hist-brewing: Racking beer in period

Charley Atchley Charley at lcc.net
Mon Nov 26 03:42:47 PST 2001

>> 2.  How much racking was done historically?
>Frankly, I dunno.  Any takers on this one?

It depends on when and where the historical brewing was occurring. The
Germans were the first Europeans to become try to clarify their beers. Keep
in mind that until Louis Pasture came along, most brewers thought that it
was magic, or an act of God that caused fermentation. They had no clue what
all the goo in the bottom of the barrel even was. Once a barrel became
inoculated, it was used over and over as long as it produced good beer. Most
early period beers were decanted straight off the yeast. As far as aging, in
Scandinavian countries they drank a lot of their ales while they were still
vigorously fermenting. If you go back to some of the oldest surviving
European beer recipes, they didn't even sparge the wort off of the grain.
They added grain and all into the fermentor. The problem for racking ales
historically, came from a lack of ways of getting one large barrel higher
than another large barrel so that the beer could run out of a tap. A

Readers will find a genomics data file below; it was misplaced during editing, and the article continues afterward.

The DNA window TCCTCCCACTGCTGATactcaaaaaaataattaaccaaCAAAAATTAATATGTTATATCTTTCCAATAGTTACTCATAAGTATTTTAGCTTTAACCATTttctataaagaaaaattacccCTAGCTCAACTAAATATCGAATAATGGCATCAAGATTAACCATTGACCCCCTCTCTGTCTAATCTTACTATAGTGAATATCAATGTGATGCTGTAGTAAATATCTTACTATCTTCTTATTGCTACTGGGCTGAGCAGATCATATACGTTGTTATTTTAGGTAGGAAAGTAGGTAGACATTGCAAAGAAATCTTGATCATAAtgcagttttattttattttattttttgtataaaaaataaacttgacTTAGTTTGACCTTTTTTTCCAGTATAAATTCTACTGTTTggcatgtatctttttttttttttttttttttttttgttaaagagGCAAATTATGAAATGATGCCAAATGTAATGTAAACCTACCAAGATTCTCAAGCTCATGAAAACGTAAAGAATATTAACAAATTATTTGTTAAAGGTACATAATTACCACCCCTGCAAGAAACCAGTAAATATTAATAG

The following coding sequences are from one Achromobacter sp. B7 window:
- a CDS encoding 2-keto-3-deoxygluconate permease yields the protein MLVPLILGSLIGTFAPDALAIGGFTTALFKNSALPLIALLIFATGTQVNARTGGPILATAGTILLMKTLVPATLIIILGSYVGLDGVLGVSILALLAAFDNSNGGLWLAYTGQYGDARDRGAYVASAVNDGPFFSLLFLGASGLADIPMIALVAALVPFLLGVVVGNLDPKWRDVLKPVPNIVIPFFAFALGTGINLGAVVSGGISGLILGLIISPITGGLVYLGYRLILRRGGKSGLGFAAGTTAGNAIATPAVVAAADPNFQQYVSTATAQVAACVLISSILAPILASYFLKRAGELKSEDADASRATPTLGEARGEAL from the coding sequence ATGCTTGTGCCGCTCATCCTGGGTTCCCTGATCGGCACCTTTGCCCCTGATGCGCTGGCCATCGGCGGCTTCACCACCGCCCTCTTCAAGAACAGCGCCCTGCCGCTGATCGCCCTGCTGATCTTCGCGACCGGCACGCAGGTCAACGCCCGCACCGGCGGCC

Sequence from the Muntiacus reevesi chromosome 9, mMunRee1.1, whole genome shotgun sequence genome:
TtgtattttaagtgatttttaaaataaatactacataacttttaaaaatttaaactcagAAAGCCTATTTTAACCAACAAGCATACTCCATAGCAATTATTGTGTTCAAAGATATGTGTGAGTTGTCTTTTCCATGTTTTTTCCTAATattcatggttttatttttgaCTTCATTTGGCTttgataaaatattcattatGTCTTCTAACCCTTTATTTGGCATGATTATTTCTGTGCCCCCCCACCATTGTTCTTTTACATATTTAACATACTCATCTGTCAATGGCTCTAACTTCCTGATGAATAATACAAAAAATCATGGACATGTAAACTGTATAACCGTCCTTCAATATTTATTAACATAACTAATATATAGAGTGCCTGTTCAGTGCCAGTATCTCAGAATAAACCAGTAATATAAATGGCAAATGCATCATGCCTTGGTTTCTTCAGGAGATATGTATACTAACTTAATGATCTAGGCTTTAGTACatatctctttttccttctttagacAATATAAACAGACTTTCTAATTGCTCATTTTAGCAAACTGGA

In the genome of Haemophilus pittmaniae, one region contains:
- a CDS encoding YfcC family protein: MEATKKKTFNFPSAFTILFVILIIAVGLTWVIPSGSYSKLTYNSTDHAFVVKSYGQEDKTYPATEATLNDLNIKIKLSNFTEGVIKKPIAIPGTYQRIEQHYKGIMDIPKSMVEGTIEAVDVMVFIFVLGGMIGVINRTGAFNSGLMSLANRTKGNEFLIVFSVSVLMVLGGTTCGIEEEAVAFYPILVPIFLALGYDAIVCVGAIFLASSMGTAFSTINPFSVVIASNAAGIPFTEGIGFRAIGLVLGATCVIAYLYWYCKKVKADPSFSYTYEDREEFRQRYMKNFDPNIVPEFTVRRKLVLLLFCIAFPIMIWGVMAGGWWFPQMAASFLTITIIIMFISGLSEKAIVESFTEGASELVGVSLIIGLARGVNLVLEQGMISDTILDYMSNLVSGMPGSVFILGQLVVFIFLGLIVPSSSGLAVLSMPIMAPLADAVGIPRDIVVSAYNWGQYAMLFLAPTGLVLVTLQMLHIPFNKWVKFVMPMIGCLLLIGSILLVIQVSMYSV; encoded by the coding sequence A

container with beer residue from 1100s England had grain husks still in it.
They have also found husks in between the slats of some of the old pub
barrels when they have reconditioned them. This would probably indicate that
little racking was done. Early period beer was probably fairly nasty by our
standards. It would have been flat, warm, yeasty and hazy. In resent posts
the issue of using a hydrometer to gage spg was addressed. They also did not
have any thermometers. I think that this probably caused more consistency
problems than any thing else they did.

I also noticed that my last post had a word left out.

It read:
>I couldn't if I wanted to because I use a 6.5 gallon glass

It should have read:
>I couldn't skim if I wanted to because I use a 6.5 gallon
>glass fermentor.

Athaulf Sweinbrothar
If you must choose between two evils, pick the one you've never tried

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